Presidents Obama and Medvedev declared their intention to deepen cooperation in the Bering Strait.
Concern over the effects of human activity in the Arctic recently brought together representatives of the Arctic Council, including the United States and Russia. In mid-May, the Council met in Greenland to discuss, among other things, the implications of global warming and the melting of Arctic ice.
The same topic came up two weeks later, when U.S. President Barack Obama and Russian President Dmitri Medvedev met on the sidelines of the G-8 meeting in Deauville, France. Among other topics, they discussed the two countries' collaboration in and around the Bering Strait, an area known as Beringia. Beringia is bounded on the west by the Lena River in Russia; on the east by the Mackenzie River in Canada's British Columbia; on the north by 72 degrees north latitude in the Chukchi Sea; and on the south by the tip of the Kamchatka Peninsula.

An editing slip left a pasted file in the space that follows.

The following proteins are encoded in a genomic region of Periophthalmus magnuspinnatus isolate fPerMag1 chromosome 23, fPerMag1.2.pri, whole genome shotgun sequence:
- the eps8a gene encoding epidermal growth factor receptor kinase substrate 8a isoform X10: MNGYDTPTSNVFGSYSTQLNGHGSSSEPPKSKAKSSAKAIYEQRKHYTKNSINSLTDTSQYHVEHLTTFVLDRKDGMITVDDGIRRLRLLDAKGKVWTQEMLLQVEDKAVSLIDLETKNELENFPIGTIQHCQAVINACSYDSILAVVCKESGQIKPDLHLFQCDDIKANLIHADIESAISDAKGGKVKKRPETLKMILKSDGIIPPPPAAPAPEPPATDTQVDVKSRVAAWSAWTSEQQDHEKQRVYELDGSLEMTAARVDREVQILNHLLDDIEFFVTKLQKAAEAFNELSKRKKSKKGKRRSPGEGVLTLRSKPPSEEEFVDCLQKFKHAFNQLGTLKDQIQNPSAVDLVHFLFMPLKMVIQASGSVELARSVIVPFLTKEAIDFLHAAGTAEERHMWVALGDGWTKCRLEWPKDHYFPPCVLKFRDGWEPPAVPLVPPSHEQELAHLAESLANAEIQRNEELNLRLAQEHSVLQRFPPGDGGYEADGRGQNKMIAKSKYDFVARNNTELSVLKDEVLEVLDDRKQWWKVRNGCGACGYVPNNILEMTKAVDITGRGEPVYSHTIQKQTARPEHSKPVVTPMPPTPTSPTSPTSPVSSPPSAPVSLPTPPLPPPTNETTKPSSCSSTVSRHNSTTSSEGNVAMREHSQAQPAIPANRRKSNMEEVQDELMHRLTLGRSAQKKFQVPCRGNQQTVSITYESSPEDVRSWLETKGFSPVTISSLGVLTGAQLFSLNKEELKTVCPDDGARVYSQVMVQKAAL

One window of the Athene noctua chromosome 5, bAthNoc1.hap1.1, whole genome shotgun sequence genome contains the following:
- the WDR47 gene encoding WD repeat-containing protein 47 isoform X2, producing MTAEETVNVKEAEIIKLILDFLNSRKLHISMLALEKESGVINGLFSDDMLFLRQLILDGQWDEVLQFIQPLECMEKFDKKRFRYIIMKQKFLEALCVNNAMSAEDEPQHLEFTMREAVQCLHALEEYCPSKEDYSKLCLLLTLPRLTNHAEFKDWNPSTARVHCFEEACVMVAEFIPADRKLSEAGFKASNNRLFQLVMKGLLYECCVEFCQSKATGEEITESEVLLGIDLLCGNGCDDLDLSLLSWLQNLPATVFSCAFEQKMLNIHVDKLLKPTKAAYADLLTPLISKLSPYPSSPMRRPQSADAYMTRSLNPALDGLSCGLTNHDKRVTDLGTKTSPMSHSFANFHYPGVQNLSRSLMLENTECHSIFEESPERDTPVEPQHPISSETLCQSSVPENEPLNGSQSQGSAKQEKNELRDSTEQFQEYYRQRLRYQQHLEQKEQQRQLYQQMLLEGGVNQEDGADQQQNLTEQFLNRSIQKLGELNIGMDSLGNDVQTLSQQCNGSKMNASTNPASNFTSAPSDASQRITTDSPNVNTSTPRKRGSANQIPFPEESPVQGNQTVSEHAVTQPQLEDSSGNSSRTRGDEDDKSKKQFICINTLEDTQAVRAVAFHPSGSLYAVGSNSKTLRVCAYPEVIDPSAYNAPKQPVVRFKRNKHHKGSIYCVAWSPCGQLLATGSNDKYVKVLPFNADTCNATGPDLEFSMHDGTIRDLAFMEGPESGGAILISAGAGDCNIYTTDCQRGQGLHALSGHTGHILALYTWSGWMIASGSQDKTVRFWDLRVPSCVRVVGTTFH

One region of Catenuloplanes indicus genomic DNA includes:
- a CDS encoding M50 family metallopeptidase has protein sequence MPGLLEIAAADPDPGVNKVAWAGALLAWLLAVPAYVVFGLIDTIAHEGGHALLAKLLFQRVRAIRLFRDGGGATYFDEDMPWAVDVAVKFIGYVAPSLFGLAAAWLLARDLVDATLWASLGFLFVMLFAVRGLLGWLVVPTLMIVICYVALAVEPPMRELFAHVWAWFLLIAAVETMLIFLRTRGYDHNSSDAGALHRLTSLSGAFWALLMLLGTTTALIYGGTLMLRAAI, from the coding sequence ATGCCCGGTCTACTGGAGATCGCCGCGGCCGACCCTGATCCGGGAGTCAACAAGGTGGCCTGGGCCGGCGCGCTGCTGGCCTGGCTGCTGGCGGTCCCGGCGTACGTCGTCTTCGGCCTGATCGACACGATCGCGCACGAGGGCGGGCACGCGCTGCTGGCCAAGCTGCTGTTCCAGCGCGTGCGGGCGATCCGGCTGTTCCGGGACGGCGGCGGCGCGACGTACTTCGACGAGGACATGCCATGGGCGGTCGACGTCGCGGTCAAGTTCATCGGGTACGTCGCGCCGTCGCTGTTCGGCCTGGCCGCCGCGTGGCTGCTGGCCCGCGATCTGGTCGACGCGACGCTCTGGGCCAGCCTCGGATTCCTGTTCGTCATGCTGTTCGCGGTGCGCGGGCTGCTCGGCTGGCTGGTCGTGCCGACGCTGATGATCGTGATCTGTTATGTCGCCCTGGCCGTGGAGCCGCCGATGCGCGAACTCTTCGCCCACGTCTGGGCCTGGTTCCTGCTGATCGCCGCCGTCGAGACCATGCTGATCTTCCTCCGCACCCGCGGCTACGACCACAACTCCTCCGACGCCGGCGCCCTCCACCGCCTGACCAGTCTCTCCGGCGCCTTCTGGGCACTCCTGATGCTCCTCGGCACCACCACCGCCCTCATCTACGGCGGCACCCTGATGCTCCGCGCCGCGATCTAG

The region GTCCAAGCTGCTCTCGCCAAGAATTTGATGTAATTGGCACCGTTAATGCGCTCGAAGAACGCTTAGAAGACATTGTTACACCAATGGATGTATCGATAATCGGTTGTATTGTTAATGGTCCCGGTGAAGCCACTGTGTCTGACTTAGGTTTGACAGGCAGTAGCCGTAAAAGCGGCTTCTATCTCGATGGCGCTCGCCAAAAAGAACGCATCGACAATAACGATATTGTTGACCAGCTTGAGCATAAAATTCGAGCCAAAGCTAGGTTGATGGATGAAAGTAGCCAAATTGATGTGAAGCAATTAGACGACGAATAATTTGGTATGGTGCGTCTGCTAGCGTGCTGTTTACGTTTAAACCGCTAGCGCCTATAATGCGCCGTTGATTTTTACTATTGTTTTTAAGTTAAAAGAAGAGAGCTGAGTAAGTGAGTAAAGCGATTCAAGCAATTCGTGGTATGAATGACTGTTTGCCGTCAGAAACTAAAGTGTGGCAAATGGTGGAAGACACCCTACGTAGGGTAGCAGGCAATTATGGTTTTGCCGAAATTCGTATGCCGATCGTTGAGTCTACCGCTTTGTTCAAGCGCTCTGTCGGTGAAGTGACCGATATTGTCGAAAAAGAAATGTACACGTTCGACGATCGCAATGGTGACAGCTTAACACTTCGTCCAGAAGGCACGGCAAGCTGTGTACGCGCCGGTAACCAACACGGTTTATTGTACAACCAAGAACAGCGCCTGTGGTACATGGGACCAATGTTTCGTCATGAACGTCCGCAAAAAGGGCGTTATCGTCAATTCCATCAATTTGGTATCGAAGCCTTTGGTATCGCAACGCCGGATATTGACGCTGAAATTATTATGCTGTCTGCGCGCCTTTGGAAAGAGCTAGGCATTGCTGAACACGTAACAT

The United States and Russia began collaboration on Beringia in 1991 when Presidents George H.W. Bush and Mikhail Gorbachev agreed to expand cooperation in the field of environmental protection, and in the study of global change.
Noting that the natural and cultural resources of Beringia are of international significance and present tangible proof that the North American and Asian continents were once connected by a vast land bridge, they created the Shared Beringian Heritage Program.
Twenty years later, Russia has begun planning to designate a 1.8 million hectare Russian National Park in Chukotka. This designation would open the door to discussions between the United States and Russia to establish an international protected area on both sides of the Bering Strait.
Presidents Obama and Medvedev recognize the unique Arctic ecosystems of Beringia, as well as the region's economic, cultural and natural importance to both countries.
And so, during their informal meeting in Deauville, the two leaders declared their intention to deepen cooperation between the United States and Russia and in the Bering Strait. They agreed to deepen cooperation between national authorities responsible for Beringia, to promote dialogue among indigenous peoples on both sides, and to identify specific problems and methods of cooperation.
Beringia is a region of common heritage between the Chukotka Peninsula and western Alaska. The effort to protect this area will come from both sides of the Bering Strait.